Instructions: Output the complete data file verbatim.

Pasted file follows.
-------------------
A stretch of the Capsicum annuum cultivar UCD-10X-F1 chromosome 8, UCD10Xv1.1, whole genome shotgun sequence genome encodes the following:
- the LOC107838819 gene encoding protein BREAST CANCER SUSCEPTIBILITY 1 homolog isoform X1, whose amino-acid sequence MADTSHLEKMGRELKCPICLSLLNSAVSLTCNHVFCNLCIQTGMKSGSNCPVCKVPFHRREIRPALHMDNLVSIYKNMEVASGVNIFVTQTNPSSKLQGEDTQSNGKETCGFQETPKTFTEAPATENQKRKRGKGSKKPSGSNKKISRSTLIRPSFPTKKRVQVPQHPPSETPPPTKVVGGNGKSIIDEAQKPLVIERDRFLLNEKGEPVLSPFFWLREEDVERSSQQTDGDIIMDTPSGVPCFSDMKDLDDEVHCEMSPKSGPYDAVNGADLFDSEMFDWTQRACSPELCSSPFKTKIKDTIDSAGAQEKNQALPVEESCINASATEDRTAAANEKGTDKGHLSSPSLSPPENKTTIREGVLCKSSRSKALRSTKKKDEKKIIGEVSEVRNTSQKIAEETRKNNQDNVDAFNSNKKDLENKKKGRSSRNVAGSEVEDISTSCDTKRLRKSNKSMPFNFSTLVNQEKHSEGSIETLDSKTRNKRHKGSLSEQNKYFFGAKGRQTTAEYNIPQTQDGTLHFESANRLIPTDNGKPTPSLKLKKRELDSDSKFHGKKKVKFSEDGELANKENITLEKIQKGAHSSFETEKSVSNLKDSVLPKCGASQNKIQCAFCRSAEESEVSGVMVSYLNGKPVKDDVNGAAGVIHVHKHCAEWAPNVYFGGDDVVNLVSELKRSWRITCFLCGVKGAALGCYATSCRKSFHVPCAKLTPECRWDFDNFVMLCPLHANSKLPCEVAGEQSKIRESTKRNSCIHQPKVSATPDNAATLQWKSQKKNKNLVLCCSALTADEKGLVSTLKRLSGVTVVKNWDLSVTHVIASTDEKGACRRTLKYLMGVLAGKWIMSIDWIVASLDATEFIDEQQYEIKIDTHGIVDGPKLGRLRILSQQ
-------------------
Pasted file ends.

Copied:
A stretch of the Capsicum annuum cultivar UCD-10X-F1 chromosome 8, UCD10Xv1.1, whole genome shotgun sequence genome encodes the following:
- the LOC107838819 gene encoding protein BREAST CANCER SUSCEPTIBILITY 1 homolog isoform X1, whose amino-acid sequence MADTSHLEKMGRELKCPICLSLLNSAVSLTCNHVFCNLCIQTGMKSGSNCPVCKVPFHRREIRPALHMDNLVSIYKNMEVASGVNIFVTQTNPSSKLQGEDTQSNGKETCGFQETPKTFTEAPATENQKRKRGKGSKKPSGSNKKISRSTLIRPSFPTKKRVQVPQHPPSETPPPTKVVGGNGKSIIDEAQKPLVIERDRFLLNEKGEPVLSPFFWLREEDVERSSQQTDGDIIMDTPSGVPCFSDMKDLDDEVHCEMSPKSGPYDAVNGADLFDSEMFDWTQRACSPELCSSPFKTKIKDTIDSAGAQEKNQALPVEESCINASATEDRTAAANEKGTDKGHLSSPSLSPPENKTTIREGVLCKSSRSKALRSTKKKDEKKIIGEVSEVRNTSQKIAEETRKNNQDNVDAFNSNKKDLENKKKGRSSRNVAGSEVEDISTSCDTKRLRKSNKSMPFNFSTLVNQEKHSEGSIETLDSKTRNKRHKGSLSEQNKYFFGAKGRQTTAEYNIPQTQDGTLHFESANRLIPTDNGKPTPSLKLKKRELDSDSKFHGKKKVKFSEDGELANKENITLEKIQKGAHSSFETEKSVSNLKDSVLPKCGASQNKIQCAFCRSAEESEVSGVMVSYLNGKPVKDDVNGAAGVIHVHKHCAEWAPNVYFGGDDVVNLVSELKRSWRITCFLCGVKGAALGCYATSCRKSFHVPCAKLTPECRWDFDNFVMLCPLHANSKLPCEVAGEQSKIRESTKRNSCIHQPKVSATPDNAATLQWKSQKKNKNLVLCCSALTADEKGLVSTLKRLSGVTVVKNWDLSVTHVIASTDEKGACRRTLKYLMGVLAGKWIMSIDWIVASLDATEFIDEQQYEIKIDTHGIVDGPKLGRLRILSQQ